The federal government is trying to get much-needed cash into the hands of employers and employees affected by COVID-19 as quickly as possible. To do so, it is utilizing employers’ existing payroll systems to minimize the employers’ cash flow hardship that might otherwise have occurred from having to pay new, mandatory federal paid sick and child care leave to certain employees. Specifically, the IRS has just clarified that employers can subtract the cost of the new mandated paid leave (plus the cost of keeping affected employees’ health care coverage in place during that leave) from any payroll taxes that are otherwise due to the IRS.
IRS Information Release (IR) 2020-57 (March 20, 2020) outlines the system that will promptly reimburse employers for the benefits required under the Act. IR 2020-57 also states that eligible employers are entitled to an additional tax credit based on costs to maintain health insurance coverage for the eligible employee during the mandated federal paid sick and child care leave period.
Businesses and tax-exempt organizations with fewer than 500 employees that are required to provide emergency paid sick and child care leave through December 31, 2020, under the Families First Coronavirus Response Act (Act) (H.R. 6201), can claim a refundable federal tax credit to recover 100% of those payments. Equivalent credits are available to self-employed individuals based on similar circumstances.
Mechanics of Tax Credit Refunds
Generally, employers are required to withhold federal income, Social Security and Medicare taxes from their employees’ paychecks. Normally, employers must timely remit to the IRS the withheld taxes, along with the employer’s share of Social Security and Medicare taxes. But the IRS will release guidance the week of March 23 allowing employers who pay mandated federal paid sick or child care leave to decrease their federal payroll tax deposit by the cost incurred. The IRS also said that the cost of providing such leave can include the cost of continuing health care coverage during the federally mandated sick and child care leave period.
Source of Tax Credit Refunds
Employers can deduct the cost of providing such leave from their total federal tax deposit amount from all employees (not just from those who take the federally mandated leave). Specifically, employers can deduct the cost of providing such leave from: (1) federal income taxes withheld from all employees’ pay; (2) the employees’ share of Social Security and Medicare taxes; and (3) the employer’s share of Social Security and Medicare taxes.
Equivalent tax credits are available to self-employed individuals for federally mandated paid sick and child care leave. But self-employed individuals will deduct their tax credits from their estimated tax payments or can claim a refund on their federal income tax return (i.e., their 2020 Form 1040).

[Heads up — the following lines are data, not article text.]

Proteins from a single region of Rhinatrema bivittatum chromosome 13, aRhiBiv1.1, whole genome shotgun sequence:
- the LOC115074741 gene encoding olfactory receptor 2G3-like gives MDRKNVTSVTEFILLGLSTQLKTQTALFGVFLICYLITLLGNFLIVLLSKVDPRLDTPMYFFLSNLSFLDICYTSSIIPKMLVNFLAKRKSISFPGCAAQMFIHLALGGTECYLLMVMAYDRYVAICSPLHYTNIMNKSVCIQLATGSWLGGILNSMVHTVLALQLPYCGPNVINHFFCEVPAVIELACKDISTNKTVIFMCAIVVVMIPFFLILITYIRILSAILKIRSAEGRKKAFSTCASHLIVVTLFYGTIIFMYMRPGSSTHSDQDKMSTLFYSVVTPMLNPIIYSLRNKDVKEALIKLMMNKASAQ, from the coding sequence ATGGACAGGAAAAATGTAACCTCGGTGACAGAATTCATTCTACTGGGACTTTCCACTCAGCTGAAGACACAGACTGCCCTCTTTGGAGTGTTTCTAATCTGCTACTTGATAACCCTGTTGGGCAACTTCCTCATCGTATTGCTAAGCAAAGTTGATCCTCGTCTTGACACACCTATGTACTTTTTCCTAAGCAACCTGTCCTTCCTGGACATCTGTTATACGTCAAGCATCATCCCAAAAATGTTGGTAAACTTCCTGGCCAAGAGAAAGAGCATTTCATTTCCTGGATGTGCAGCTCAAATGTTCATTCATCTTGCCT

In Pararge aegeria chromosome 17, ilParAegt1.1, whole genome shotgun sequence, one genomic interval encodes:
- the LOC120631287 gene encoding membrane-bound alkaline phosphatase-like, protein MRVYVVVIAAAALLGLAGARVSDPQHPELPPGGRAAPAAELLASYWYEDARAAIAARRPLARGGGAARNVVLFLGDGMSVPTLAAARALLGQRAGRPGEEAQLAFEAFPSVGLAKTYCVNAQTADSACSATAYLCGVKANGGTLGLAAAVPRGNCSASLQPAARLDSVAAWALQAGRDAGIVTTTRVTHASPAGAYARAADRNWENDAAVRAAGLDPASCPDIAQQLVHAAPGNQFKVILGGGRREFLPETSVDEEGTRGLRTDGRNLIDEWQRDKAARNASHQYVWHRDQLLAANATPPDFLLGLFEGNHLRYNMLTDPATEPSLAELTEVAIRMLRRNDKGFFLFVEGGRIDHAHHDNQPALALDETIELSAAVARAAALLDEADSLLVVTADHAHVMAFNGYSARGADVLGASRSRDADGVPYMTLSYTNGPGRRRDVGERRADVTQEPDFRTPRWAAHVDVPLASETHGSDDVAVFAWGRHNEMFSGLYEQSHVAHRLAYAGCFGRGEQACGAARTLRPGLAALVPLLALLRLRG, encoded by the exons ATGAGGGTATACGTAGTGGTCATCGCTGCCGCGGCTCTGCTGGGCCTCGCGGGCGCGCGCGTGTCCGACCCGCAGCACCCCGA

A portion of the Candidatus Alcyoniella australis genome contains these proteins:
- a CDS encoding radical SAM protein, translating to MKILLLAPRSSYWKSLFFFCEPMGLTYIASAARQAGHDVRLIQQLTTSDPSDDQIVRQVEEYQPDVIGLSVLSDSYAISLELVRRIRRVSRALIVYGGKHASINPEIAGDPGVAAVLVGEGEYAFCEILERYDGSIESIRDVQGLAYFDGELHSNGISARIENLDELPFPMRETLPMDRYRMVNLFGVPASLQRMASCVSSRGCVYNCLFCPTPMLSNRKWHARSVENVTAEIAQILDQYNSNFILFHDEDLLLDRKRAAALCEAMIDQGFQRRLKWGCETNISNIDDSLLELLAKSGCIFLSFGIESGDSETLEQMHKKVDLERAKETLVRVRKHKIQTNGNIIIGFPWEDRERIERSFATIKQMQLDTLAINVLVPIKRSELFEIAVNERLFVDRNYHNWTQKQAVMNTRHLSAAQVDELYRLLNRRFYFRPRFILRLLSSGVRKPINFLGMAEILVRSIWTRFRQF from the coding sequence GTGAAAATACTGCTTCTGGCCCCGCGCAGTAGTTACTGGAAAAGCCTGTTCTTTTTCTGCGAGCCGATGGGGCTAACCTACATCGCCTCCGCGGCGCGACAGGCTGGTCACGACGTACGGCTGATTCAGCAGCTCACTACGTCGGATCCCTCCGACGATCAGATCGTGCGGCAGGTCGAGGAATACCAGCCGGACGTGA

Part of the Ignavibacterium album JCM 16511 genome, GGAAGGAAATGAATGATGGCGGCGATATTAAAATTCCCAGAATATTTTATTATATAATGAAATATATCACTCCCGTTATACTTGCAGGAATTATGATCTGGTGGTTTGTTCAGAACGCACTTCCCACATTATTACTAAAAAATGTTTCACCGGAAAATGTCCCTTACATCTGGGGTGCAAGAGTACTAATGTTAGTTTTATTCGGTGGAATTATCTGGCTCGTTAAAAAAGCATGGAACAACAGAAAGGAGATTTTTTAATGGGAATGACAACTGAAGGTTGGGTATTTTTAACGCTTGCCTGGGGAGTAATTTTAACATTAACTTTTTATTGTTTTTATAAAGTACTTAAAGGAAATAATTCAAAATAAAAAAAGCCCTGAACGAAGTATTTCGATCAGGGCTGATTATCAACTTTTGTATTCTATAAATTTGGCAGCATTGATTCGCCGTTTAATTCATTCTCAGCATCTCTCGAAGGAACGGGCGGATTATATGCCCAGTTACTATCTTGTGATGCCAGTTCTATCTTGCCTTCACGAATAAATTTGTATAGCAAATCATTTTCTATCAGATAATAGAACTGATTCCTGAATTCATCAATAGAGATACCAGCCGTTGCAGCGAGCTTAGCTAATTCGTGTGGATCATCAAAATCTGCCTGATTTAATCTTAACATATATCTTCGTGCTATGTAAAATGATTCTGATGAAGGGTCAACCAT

As a result, employers (including self-employed individuals) will have more cash in-hand (by not remitting taxes that are otherwise due) to cover the cost of providing the federal paid sick and child care leave.
IR 2020-57 also said that if the payroll tax off-set is not sufficient to cover 100% of those costs, employers can request a refund of their tax credit for any remaining amount. The IRS expects to process such refunds within two weeks.
Examples. Here are two examples from IR 2020-57:
Example 1: If an eligible employer paid $5,000 in federally mandated paid sick or child care leave and is otherwise required to deposit $8,000 in payroll taxes, including taxes withheld from all its employees, the employer could use up to $5,000 of the $8,000 of taxes that it was otherwise going to deposit to make the qualified leave payments. The employer would only be required under the law to deposit the remaining $3,000 on its next regular deposit date.
Example 2: If an eligible employer paid $10,000 in federally mandated paid sick or child care leave and was required to deposit $8,000 in taxes, the employer could use the entire $8,000 of taxes that it was otherwise going to deposit to make qualified leave payments and could file a request for an accelerated refund for the remaining $2,000.
New Small Business Exemption
According to IR 2020-57, small businesses with fewer than 50 employees will be eligible for an exemption from the federally mandated child care leave if complying with those requirements would jeopardize the ability of the business to continue as a going concern. The exemption will be available on the basis of simple and clear criteria, which the U.S. Department of Labor will provide in emergency guidance.
IR 2020-57 says that the U.S. Department of Labor will issue a temporary non-enforcement policy that provides a period of time for employers to come into compliance with the Act. For at least the initial 30 days (i.e., through April 20), the Labor Department will not bring any enforcement action against any employer for violating the Act, so long as the employer acted reasonably and in good faith to comply with the Act.
Contact the Crosslin team at (615) 320.5500 with any questions.